Tuesday, April 16, 2013
Post Spring Break — anyone having trouble getting back into the “swing of things?”
I could not get my pre-teens and one teen (16) out of bed and out the door to school after spring vacation. It was far worse than after summer vacation and Christmas combined. I don’t know if I am up for the battle. Suggestions?
The trumpet didn’t work
Great idea. It is a biological and psychological phenomenon that creates the sluggish, “don’t want to’s.” For seniors, especially those already accepted to college, there is a “why bother?” attitude (with the explanation that college acceptance is dependent upon graduating from high school with a decent average.) It is also the law.
Family meeting time: ask what they each need to get up and ready on time without a fight. It should be their job. Going to bed and asleep early enough is a huge factor. Thirty minutes without “blue-light” electronics is also important for brain chemistry to signal “sleep.” Sometimes you have to let them have the true consequences of their choices, including failing and having to go to summer school (even with them paying for it — because they had the chance to pass for free, or primary tuition).
Parents are often shocked with this concept. Raising responsible kids means they may have to suffer the pain of consequences, and the realization, we love them, but will not be “bailing them out” (this time). I’ve even suggested hitting the breaker boxes for the kids rooms at a certain time (with warning) after collecting all not-plugged in, electronics. Oh, they can have a flashlight to read. Let me know if they don’t settle in.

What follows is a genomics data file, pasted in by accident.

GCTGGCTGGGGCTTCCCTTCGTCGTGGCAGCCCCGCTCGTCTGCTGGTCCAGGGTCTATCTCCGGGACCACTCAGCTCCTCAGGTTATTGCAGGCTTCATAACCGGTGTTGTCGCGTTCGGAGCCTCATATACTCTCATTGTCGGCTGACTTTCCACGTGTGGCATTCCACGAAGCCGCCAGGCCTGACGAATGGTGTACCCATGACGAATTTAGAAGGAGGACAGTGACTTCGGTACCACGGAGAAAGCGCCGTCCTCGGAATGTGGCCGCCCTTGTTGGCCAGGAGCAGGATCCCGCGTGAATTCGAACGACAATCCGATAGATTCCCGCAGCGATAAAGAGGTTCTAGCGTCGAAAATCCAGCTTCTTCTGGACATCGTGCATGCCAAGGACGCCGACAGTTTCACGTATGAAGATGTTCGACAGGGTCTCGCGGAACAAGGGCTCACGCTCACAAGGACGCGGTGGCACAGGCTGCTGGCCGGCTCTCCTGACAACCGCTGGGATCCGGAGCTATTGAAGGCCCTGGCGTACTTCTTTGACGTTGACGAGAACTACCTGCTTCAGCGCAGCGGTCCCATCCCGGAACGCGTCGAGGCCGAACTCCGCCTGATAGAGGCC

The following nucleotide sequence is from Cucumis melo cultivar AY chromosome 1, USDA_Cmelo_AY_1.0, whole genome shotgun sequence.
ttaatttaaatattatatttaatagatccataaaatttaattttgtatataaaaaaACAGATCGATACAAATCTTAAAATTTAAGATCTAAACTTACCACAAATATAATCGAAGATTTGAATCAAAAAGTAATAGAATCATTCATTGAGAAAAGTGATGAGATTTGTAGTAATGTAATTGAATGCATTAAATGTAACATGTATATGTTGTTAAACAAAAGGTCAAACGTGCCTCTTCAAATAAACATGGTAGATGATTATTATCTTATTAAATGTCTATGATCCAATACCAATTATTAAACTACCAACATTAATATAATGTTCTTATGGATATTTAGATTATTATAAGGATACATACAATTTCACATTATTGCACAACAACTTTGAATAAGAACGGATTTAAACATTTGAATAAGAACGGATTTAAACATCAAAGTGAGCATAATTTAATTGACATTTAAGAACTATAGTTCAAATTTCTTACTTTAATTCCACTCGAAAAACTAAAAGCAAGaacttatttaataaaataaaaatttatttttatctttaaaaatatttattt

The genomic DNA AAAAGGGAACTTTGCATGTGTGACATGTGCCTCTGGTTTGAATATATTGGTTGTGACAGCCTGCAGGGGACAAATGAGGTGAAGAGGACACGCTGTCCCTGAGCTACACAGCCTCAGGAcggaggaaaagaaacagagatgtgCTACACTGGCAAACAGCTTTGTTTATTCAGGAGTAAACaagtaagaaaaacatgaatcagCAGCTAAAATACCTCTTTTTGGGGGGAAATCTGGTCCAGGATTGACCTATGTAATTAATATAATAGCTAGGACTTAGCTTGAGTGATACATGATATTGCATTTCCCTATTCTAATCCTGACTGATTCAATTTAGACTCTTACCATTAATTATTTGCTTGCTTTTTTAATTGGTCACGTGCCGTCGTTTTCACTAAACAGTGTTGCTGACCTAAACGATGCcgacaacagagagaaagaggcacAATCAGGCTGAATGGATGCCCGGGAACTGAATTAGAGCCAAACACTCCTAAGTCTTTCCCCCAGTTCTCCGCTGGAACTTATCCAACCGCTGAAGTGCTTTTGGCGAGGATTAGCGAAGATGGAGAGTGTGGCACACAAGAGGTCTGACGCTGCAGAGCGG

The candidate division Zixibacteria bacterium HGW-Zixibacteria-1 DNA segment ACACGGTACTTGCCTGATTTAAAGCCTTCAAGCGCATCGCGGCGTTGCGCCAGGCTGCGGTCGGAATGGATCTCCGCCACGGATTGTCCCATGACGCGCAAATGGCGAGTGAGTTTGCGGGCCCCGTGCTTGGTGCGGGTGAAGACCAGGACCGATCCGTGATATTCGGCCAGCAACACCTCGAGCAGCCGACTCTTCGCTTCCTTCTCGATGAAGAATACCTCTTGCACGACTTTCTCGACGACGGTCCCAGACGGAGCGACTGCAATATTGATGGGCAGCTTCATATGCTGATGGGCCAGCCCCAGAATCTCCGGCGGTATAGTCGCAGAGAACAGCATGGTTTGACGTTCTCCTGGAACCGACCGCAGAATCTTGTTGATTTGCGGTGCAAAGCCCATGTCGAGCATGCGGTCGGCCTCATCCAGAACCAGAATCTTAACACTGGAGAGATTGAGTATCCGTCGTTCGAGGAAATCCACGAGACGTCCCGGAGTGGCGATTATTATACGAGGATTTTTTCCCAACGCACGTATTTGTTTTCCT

We had a family reunion over spring break, which is always a mixed experience because of the people who get along and those who don’t. And then there was the weather, which I somehow feel responsible for. I am left aching for those I don’t get to see often, especially my long-distance grandchildren, and find it hard to get back into my routine.
Love the name. I feel with and for you. My Denver girls are back in the snow and I agree about the weather. (Two of the grandkids literally stayed in the ocean anyway.) We need to collect ourselves and focus on the job at hand.
If you work, try to get into a project that demands your full attention. On your ”free time” you may want to make memory books for the participants using the best pictures. I like to do this for my grandkids. (My kids tease me I take a zillion pictures but don’t do anything with them.) Well, even though my heart aches sometimes missing them as I do it, I find it helps.
I also believe in old-fashioned hand-written notes and letters.
It is therapeutic and a real treat on the other end when they check the mail. Planning your next visit with the long-distance grand children also can ease the transition. Serving others also helps greatly. If you need a project check with the local American Red Cross or “211” Trident United Way.
Contact Liz via firstname.lastname@example.org. Liz Brisacher Sharp is a Master degree level Licensed Professional Counselor in private practice with 35 years experience in mental health.